1. Register as a Digital Inclusion Week Host to be included on the NDIA website.
  2. Join the conversation on social media by using the hashtags #Digitalinclusion and #Digitalequityis_______ on your DIW social media posts.

Game On!

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ALA International Games Week Registration is open for 2019!


Transform your library by participating in the International Games Week. This event is an annual celebration of games, play, libraries, and learning that is free for libraries!


This event has only one requirement - you have to have some sort of game-related activity in or around your library, on or around the official dates, November 3rd through the 9th. That's it! The games can be videogames on a library console, tabletop games, social games, party games - whatever you think will work for your individual library and community.


To register, fill out the form at http://bit.ly/IGW2019Register and tell us a bit about your library.


(photo by Christopher Paul High @ Unsplash)

Autism Welcome Here

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The "Autism Welcome Here: Library Programs, Services and More" grant, sponsored by Libraries and Autism: We're Connected, will accept applications beginning September 1, 2019.


The grant honors the groundbreaking work of Meg Kolaya, co-founder of Libraries and Autism: We're Connected and a pioneer in the area of library service to people with autism. It celebrates her contributions in promoting inclusion, connecting libraries and the autism community, and bringing awareness of the needs of individuals with Autism Spectrum Disorder (ASD) and their families to the library community.


The grant is a direct outcome of the Illinois State Library's broad and ambitious project, Targeting Autism: A National Forum on Serving Library Patrons on the Spectrum, and is funded by Barbara Klipper, retired librarian, consultant and trainer, and the author of Programming for Children and Teens with Autism Spectrum Disorder (ALA Editions, 2014).


A total of $5,000 will be awarded. Depending on the applications received, one grant for the full amount or multiple grants for smaller amounts totaling $5,000 may be awarded.


The application deadline is December 1, 2019.


Any type of library in the United States or Canada can apply, and the proposal can fund projects and services for any age group. Applicants may propose to initiate a new, creative program or service, bring an already-existing, successful program or service to their library for the first time, or enhance a program or service they already offer. All programs or services proposed must benefit people with autism or their families, directly or indirectly. Funds may be used to hire a trainer to present a workshop, to buy program materials, to pay for staff, etc.


Applications will be judged on the basis of:

1. The project is clearly described and well thought out.
2. The potential impact is significant.
3. There is institutional support for the program or service
4. People with autism, family members or other community stakeholders are involved in the development and/or implementation of the project.
5. The program is one that would be replicable in other communities.
6. The program or service is based on an understanding of the needs of people with autism and/or best practices in working with this population.
7. There is a plan for the continuation of the service or program after the grant year.
8. The project would not be possible without outside funding.


Please direct any questions to Barbara Klipper: b.klipper@icloud.com

Celebrating Carbs

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Time to exhale. Waffle House has announced Karen Head as its official Poet Laureate. May her words flow as freely as maple syrup.

Learn All the Things!

Scams, Fraud and Identity Theft: How Libraries Can Help

Thursday, Oct. 17th, 3pm

This is an online event.

Consumers are faced with increasingly complex scams and schemes used to defraud millions of people each year. As libraries strive to increase the digital and information literacy skills of their patrons, and provide timely and effective strategies for fraud protection, keeping up with options for consumer protection can be overwhelming.


This webinar will explore the free resources available in multiple languages and formats provided by the Federal Trade Commission (FTC) that can be used by your patrons to protect their identity and to recognize and avoid scams. You’ll also hear how Johnson County Library is partnering with local agencies to provide programs and resources to empower consumers in their community.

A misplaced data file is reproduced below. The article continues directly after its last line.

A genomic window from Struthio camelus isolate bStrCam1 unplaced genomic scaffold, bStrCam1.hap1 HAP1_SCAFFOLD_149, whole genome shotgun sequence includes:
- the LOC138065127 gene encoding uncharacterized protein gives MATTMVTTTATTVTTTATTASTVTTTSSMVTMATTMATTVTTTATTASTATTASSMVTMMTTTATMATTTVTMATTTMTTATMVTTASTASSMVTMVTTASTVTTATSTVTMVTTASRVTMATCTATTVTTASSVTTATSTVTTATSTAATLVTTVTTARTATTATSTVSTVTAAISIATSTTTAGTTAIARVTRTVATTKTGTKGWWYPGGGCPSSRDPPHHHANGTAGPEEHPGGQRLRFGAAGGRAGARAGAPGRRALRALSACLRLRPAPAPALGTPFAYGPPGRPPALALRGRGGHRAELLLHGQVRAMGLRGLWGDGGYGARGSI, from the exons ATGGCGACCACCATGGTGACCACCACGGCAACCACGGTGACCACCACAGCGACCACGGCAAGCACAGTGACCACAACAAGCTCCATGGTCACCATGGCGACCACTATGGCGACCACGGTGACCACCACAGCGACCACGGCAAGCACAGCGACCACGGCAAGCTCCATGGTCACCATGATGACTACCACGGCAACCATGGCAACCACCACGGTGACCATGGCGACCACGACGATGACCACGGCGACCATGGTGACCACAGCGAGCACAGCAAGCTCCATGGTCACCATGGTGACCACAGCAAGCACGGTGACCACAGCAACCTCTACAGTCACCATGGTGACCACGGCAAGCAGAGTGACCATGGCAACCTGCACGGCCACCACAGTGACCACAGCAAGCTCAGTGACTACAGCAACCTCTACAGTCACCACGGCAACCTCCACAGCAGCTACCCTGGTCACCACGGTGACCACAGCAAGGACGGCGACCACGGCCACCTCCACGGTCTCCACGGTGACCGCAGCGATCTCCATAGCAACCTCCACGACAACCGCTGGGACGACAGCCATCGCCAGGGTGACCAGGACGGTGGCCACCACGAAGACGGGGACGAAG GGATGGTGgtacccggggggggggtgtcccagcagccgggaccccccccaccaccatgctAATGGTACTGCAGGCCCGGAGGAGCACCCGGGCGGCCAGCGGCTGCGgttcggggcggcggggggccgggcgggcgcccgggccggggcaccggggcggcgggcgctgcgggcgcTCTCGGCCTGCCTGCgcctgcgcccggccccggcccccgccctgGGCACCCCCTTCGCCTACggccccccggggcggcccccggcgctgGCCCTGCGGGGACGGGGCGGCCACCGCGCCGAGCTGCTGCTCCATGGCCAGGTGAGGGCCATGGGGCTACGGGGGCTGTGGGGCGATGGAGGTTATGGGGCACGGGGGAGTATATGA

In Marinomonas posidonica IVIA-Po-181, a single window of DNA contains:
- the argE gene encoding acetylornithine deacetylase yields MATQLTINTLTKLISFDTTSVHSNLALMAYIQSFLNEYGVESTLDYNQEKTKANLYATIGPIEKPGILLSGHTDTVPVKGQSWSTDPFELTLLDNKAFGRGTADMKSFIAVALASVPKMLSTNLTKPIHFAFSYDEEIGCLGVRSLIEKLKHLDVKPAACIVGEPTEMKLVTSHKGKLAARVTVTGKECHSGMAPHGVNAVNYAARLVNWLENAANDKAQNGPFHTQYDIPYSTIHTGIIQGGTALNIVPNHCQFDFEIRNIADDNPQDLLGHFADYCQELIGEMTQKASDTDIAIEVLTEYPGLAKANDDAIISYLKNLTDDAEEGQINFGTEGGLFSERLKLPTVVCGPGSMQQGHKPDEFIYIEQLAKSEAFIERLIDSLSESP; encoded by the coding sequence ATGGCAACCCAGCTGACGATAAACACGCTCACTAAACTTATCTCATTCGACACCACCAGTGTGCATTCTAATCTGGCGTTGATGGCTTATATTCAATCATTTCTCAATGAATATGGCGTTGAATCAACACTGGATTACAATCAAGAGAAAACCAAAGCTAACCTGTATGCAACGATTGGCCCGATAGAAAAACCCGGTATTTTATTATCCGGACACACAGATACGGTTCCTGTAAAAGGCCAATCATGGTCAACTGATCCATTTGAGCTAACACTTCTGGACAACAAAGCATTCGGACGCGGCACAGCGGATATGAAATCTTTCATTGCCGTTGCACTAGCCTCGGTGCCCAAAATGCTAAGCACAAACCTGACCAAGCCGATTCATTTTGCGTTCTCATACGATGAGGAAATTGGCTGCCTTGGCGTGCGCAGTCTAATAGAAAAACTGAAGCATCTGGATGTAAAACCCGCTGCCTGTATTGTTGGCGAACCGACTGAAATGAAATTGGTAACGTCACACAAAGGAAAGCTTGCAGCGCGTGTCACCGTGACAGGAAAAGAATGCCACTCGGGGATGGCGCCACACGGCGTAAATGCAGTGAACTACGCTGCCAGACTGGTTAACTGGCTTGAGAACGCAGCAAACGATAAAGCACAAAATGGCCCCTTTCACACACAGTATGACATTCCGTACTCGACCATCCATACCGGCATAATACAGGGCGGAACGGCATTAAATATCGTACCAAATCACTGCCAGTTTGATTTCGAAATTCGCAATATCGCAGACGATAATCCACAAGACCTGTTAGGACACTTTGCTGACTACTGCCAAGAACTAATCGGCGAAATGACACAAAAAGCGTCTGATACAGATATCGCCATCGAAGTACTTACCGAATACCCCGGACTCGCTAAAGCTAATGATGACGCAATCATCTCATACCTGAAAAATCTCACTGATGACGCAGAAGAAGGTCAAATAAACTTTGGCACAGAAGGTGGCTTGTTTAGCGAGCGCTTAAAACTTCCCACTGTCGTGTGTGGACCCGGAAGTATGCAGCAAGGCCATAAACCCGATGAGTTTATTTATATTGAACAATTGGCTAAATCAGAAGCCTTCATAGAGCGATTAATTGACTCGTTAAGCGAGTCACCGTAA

Presented by: Carol Kando-Pineda, Counsel, Division of Consumer and Business Education, Federal Trade Commission; and Marty Johannes, Careers/Personal Finance Librarian, Johnson County Library (KS)

Basics of Budgeting for Libraries

Wednesday, Oct. 30th, 9:30am

28 Essex Street

Albany, NY

CDLC will be hosting a workshop from 9:30 a.m.-12 p.m. Wednesday, October 30 covering: Basics of Budgeting for Non-Profit Libraries. This workshop will be presented by Peggy J. Rowe and Shannon T. Forkin. They are both Certified Public Accountants with a combined experience of over 35 years in the field. They are Partners at Dannible & McKee, LLP.



During this workshop, the presenters will walk through setting up a detailed budget for both revenues and expenses. They will also discuss the differences and benefits between an accrual-based budget versus a cash flow budget.


Learning Objectives:

  • Accounting Concepts
    • Understanding the basic account equation
    • What are Generally Accepted Accounting Principles (GAAP)
    • Cash basis vs accrual basis accounting
    • Understand the basic financial statements
  • Introduction to Budgeting
  • Understand what a budget is
  • Understand the advantages of having a budget
  • Understand the types of budgets that may be used
  • Relationship between strategic planning and budgeting process
  • Review the way that budgets are developed
  • Determine the accounting and financial tools required to prepare and analyze your budget

Public Libraries Partner to Respond to the Opioid Crisis

Wednesday, Oct. 30th, 3pm

This is an online event.

As communities across the country experience the impact of the opioid epidemic, public library staff are finding themselves on the front line of this public health crisis. How should libraries engage? Public Libraries Respond to the Opioid Epidemic with Their Community is an IMLS-funded project led by OCLC and PLA to expand libraries’ capacity to support their communities. The project studied a diverse set of communities where the library is an active partner in addressing the epidemic and facilitated discussions with library leaders and a range of government, public health, and community organizations.


Presenters will share insights gained from the case studies and emerging practices, opportunities, and challenges, and share resources to help library staff guide their libraries’ response to the opioid crisis. This is the first in a series of webinars on this topic, highlighting the project findings.


Presented by: Lynn Silipigni Connaway, OCLC; Michelle Jeske, Denver Public Library; Marion Rorke, Denver Dept of Public Health and Environment; and Kendra Morgan, WebJunction